- File Size: 715 KB
- Print Length: 286 pages
- Simultaneous Device Usage: Unlimited
- Publisher: Thornhill Print (December 4, 2011)
- Publication Date: December 4, 2011
- Sold by: Amazon Digital Services LLC
- Language: English
- ASIN: B006ICFIZG
- Text-to-Speech: Enabled
- Word Wise: Enabled
- Lending: Enabled
- Amazon Best Sellers Rank: #675,853 Paid in Kindle Store (See Top 100 Paid in Kindle Store)
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Reaching for the Stars Kindle Edition
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|Length: 286 pages||Word Wise: Enabled||Enhanced Typesetting: Enabled|
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The character development is what one would expect from a romance novel. The plot is entertaining, if a bit over the top at times. Even in the world of romance, which requires implausible characters and events, there were a few things that I had a hard time buying. The main character, Finn, is 29 years old, yet he's been married three times. If one assumes he didn't marry at age 16, this gives him an average of 3 years to court, marry and divorce each of his wives, all while putting in very long hours to learn and perfect his craft. That's some quick marrying. He's also managed to win three 3-star awards for his cutting edge restaurant, which is also quite remarkable.
The protagonist, Reine, quickly becomes a feature writer for a top newspaper at the age of 23. I would have believed these two characters more if they'd both been at least several years older. In addition, the idea of 'falling in love' after meeting someone once is far-fetched. An attraction, sure. A crush even. Groin-tingling lust. But love at first sight is...well, the provence of romance novels.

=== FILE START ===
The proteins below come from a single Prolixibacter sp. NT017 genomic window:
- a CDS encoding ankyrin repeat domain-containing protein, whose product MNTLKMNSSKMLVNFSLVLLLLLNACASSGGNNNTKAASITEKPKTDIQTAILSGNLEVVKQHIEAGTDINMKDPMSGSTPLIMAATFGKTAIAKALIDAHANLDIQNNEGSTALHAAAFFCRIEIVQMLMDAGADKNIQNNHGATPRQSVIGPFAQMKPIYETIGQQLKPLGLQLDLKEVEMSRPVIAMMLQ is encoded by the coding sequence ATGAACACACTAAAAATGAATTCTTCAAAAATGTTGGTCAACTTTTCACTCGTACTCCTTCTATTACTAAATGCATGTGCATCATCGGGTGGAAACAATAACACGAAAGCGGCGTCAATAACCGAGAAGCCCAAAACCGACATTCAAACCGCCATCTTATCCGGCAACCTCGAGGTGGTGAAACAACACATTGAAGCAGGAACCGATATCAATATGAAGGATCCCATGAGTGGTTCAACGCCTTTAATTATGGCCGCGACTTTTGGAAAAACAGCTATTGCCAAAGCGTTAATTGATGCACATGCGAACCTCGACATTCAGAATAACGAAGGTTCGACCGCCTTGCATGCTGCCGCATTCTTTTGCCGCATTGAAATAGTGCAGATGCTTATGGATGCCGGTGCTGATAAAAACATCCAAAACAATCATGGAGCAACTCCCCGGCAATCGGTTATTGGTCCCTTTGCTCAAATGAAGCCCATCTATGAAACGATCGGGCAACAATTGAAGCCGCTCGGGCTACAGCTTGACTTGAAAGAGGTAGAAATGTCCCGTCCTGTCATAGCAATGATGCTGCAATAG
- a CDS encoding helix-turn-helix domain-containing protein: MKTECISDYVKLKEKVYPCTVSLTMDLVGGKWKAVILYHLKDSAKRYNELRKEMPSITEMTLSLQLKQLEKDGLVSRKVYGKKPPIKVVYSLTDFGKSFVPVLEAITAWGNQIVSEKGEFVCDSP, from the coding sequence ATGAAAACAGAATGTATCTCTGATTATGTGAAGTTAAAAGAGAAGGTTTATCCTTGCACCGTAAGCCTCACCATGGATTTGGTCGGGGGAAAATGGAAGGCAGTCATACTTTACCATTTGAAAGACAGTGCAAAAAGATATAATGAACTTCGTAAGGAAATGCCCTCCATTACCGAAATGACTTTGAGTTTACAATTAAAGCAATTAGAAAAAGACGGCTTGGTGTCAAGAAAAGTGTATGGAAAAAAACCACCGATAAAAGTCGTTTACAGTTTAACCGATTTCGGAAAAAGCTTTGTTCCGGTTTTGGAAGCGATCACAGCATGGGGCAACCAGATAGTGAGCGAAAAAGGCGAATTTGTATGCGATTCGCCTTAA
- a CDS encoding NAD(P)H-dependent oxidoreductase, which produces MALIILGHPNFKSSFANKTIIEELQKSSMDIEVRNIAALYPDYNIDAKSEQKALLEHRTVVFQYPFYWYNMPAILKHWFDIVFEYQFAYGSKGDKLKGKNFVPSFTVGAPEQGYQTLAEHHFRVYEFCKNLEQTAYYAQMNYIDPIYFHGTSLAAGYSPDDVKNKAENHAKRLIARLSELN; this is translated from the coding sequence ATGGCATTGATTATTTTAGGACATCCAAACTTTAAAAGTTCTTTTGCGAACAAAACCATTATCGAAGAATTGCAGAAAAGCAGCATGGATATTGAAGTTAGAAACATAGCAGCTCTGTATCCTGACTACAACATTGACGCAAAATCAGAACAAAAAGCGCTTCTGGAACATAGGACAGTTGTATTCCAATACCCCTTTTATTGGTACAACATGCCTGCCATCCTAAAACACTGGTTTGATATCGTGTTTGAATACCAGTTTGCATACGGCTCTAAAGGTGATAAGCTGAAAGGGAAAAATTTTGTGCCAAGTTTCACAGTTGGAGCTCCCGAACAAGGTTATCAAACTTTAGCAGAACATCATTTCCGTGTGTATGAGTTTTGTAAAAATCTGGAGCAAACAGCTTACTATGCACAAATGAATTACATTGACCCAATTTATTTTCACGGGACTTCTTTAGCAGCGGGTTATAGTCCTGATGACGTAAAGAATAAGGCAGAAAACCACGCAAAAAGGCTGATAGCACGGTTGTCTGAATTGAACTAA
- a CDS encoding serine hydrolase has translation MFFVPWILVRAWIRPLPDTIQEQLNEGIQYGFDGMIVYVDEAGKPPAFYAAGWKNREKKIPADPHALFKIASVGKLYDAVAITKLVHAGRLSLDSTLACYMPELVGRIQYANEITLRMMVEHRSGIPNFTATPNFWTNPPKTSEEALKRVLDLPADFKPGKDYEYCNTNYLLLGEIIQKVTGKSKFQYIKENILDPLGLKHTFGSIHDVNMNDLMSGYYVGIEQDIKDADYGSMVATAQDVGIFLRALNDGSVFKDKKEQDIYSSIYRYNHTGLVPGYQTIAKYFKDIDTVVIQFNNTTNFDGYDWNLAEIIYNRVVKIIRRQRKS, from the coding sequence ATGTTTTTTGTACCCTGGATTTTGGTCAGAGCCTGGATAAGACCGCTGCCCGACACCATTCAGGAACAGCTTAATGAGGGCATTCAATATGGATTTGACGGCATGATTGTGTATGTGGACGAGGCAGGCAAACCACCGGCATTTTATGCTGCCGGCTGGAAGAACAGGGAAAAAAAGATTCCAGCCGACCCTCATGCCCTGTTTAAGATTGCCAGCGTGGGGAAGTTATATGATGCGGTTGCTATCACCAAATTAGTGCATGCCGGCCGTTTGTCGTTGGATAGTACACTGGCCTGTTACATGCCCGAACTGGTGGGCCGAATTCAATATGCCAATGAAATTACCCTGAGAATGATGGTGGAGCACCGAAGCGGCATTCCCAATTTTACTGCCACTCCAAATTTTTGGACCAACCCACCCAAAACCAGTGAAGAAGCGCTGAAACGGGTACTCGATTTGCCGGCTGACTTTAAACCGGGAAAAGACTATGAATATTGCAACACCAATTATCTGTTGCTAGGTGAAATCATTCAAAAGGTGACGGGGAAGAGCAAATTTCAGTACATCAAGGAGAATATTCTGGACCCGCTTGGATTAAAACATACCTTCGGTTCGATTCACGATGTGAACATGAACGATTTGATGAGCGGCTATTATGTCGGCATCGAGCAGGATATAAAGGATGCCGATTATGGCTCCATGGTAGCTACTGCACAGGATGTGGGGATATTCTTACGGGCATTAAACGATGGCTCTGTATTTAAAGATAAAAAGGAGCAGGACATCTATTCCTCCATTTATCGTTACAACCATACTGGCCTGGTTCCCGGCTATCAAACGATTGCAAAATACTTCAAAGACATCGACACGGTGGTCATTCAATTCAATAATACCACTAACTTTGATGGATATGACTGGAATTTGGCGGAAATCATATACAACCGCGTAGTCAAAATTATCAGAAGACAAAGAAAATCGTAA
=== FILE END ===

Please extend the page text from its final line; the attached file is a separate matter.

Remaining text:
As for the plot, there must not be much news in Edinburgh if stories about a celebrity chef are front-page features for several months, with the top two newspapers in the city vying to outdo each other.
The book is amusing at times, with not-so-subtle references to actual celebrity chefs. I liked the Top Chef approach; reality gourmet cooking shows ARE all the rage these days. Overall, this book is an entertaining light read if you like romances that don't take themselves too seriously.
(Plot and subplots) The main plot deals with Finn, and his quest to be a three-star Michelin chef. His back story is that he's been divorced twice, and his third marriage is teetering. He needs to find work-life balance. (Yes, this supposedly exist in a parallel universe.) Anna needs to come to terms with her fathers death; she is closed off emotionally. Raine needs to decide if she wants to be a columnist or a "real" writer. Ross needs to decide if being duplicitous is worth the price he will eventually pay.
("Romance") There is suppose to be a romance triangle "brewing" (and the author even uses several coffee imagery here) between Finn and Raine and Ross. However, this is probably the weakest part of the book. Finn and Raine have some "chemistry," but they never go thru anything together that would cause their romance to blossom. The closest thing to a "reason" we get is that they both "looked hot in their jeans," albeit on different occasions. Ross supposedly has a crush on Raine too, but that has to be put on hold because of his career. He takes her on "dates," but these are almost always to leverage (if not outright use) her as a ticket to get into events he wouldn't be invited to w/o her. This could have been built into a solid love triangle, but never was.
The book is very readable; sentences flow smoothly, and the plot moves fluidly along. Plots and sub-plots are interwoven well--(and thank God there are some, I've read too many books lately that just hammer on one plot line for the entire 300+ pages--don't try it if you're not Hemingway, and who is!) So, if you're looking for one more "fun summer read" before the official start of fall, "reach" for this.
The editing certainly wasn't up to par in many places, but this only made something so bad just worse. If anyone calls this a page turner it will be because they were continually turning the page in the hope of finding something worth reading. The newspaper angle just didn't wash with me either. Those newspapers must have been pretty desperate rags if their front pages relied on the whereabouts of some arrogant chef who spat the dummy because his wife left him.
Not for me.
Most recent customer reviews
this book. I'm sure he's getting a lot of calls for work.Read more